Theodore R. Cogswell & Charles A. Spano, Jr.
reviewed by Carolyn Kaberline
The crew of the Enterprise has been sent to the planet Kyros to check out a new survey tool: a telescan cephalic implant designed to connect the mind of a survey team member with that of a native of the planet. The hope is that this implant will allow those using it to quickly understand both the language and the customs of the planet as well as adopt the mannerisms of the natives. If the field test is successful, it is believed that this new invention will allow a more in depth study of a planet and its inhabitants. However, when Mr. Spock is connected to a half-insane revolutionary by mistake, he sabotages the Enterprise, leaving it helpless against an approaching radiation front that will make the ship uninhabitable in a matter of days. Its up to Captain Kirk, Dr. McCoy, and a young ensign to find Mr. Spock and bring him back to sanity in order to save the Enterprise and stop a full-blown revolution on the planet.
While new inventions often have glitches that cause malfunctions, this story adds a new twist: the invention works well. Its the application of the invention that causes all the problems. And while there are several clues throughout the novel as to the real identity of the planets messiah, they tend to be overlooked, thus providing a few false leads.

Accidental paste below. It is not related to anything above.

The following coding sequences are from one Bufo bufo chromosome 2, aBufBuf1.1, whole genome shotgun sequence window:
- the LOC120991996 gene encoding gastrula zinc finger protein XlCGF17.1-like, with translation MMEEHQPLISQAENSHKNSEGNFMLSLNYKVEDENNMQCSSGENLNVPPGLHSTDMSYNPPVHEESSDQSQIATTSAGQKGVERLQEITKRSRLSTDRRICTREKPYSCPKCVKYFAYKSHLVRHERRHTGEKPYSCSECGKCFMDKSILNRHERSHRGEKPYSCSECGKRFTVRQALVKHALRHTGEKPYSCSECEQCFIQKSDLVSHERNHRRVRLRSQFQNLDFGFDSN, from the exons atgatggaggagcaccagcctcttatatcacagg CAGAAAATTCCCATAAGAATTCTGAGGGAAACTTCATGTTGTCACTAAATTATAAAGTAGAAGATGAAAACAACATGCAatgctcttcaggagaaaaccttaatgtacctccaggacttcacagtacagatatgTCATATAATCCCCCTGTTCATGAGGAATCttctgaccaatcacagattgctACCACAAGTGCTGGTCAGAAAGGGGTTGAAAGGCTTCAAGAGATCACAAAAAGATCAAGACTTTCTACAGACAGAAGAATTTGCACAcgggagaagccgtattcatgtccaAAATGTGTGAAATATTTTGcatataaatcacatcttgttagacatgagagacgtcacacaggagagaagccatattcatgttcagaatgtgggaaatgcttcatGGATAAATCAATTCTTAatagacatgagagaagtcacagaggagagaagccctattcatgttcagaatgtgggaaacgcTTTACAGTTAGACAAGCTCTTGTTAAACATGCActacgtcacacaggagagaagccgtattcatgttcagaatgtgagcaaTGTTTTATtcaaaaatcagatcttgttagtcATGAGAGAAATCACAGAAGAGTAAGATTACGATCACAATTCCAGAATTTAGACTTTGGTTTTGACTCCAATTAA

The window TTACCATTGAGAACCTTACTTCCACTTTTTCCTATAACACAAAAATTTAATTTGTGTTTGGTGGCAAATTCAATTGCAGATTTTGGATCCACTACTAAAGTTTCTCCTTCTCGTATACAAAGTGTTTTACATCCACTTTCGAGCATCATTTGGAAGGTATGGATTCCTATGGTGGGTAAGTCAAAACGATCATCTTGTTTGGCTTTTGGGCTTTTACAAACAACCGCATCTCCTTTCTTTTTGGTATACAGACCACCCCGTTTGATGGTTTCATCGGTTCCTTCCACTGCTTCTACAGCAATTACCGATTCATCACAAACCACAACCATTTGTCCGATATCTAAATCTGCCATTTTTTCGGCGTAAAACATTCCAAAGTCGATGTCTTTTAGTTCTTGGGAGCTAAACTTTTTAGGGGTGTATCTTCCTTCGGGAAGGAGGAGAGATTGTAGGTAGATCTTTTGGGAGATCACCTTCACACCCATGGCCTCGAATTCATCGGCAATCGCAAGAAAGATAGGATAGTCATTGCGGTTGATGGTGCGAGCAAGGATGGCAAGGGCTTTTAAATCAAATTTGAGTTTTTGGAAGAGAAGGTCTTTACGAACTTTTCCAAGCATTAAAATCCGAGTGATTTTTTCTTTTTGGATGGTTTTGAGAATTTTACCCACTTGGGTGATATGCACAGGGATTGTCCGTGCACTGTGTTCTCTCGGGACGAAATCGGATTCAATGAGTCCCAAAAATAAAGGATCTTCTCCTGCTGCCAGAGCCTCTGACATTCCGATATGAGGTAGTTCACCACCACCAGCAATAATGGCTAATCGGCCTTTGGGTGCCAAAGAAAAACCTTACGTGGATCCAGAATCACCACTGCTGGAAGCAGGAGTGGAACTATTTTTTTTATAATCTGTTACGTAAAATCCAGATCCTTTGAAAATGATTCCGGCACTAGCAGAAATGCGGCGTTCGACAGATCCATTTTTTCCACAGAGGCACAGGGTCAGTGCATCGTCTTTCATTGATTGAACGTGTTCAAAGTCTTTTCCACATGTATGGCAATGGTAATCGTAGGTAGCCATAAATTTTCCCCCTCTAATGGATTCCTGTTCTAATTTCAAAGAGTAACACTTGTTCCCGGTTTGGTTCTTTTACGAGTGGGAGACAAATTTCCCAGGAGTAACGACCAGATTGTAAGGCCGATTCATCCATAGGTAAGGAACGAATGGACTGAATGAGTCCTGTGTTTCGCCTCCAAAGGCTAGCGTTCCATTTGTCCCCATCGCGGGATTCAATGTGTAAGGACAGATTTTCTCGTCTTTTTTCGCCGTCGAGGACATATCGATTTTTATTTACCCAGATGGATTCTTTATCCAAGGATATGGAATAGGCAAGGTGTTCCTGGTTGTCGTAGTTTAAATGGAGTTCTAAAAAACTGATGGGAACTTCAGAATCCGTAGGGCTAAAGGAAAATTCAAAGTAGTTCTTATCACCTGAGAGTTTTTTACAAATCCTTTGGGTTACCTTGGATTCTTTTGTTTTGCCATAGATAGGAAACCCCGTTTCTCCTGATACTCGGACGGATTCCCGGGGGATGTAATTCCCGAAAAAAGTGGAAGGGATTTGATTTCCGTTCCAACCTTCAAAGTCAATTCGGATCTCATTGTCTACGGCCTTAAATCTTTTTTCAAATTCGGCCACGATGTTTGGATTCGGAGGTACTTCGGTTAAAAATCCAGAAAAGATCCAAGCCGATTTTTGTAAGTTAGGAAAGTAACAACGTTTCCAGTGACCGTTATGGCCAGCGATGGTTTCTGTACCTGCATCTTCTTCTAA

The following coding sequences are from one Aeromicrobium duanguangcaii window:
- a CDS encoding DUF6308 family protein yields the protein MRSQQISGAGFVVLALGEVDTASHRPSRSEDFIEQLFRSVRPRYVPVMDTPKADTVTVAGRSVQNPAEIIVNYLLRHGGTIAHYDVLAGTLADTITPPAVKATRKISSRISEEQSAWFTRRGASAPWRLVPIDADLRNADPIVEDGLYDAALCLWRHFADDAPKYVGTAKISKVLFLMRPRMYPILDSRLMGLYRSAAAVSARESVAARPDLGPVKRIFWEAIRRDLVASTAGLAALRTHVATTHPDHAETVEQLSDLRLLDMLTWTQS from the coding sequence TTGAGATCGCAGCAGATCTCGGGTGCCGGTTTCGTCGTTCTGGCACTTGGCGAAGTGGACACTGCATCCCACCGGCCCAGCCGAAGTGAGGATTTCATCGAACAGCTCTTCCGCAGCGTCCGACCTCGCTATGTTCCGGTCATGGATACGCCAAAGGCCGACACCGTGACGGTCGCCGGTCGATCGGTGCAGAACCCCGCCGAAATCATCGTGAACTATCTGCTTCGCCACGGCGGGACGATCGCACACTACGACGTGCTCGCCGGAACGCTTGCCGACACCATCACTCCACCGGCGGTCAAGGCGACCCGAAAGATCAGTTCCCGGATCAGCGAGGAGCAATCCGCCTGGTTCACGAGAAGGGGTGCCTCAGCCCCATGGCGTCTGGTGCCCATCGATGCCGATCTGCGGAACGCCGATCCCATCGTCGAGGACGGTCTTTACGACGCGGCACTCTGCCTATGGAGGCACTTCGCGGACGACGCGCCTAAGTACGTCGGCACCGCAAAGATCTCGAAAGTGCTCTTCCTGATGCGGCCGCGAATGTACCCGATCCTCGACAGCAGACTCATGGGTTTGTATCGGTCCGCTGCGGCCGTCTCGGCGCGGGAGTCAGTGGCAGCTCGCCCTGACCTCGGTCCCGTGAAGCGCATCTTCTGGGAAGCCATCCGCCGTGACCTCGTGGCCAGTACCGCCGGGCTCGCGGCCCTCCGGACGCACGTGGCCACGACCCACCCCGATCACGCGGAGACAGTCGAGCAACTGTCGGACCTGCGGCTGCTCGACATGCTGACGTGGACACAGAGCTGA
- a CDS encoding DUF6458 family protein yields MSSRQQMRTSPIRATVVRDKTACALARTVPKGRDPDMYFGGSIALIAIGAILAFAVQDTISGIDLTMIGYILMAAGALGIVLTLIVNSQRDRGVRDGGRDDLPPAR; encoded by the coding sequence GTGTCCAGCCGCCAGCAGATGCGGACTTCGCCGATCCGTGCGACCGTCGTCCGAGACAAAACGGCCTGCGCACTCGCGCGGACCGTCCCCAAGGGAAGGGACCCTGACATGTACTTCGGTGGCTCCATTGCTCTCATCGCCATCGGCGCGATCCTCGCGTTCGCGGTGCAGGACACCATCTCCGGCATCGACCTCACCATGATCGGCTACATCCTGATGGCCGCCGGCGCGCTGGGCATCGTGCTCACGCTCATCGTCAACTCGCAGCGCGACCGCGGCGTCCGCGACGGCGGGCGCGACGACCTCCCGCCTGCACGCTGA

This is a very readable novel with enough twists and turns to capture the attention of readers of all ages. Probably the only real weakness in the plot is that the climax is summarized more than shown, leaving the reader to wonder about the specifics. There also seems to be a gap between the rescue of Kirk and his men and Spocks final attempt to undo the damage that has been caused on the planet. Even with this weakness in plot, the characters are well-developed, and the whole story seems more than plausible. Theres even a little humor when Dr. McCoy shows that he can handle any muleor neelot in this particular case.
While not as strong as many of the earlier novels, Spock, Messiah! should still prove a good read for all.
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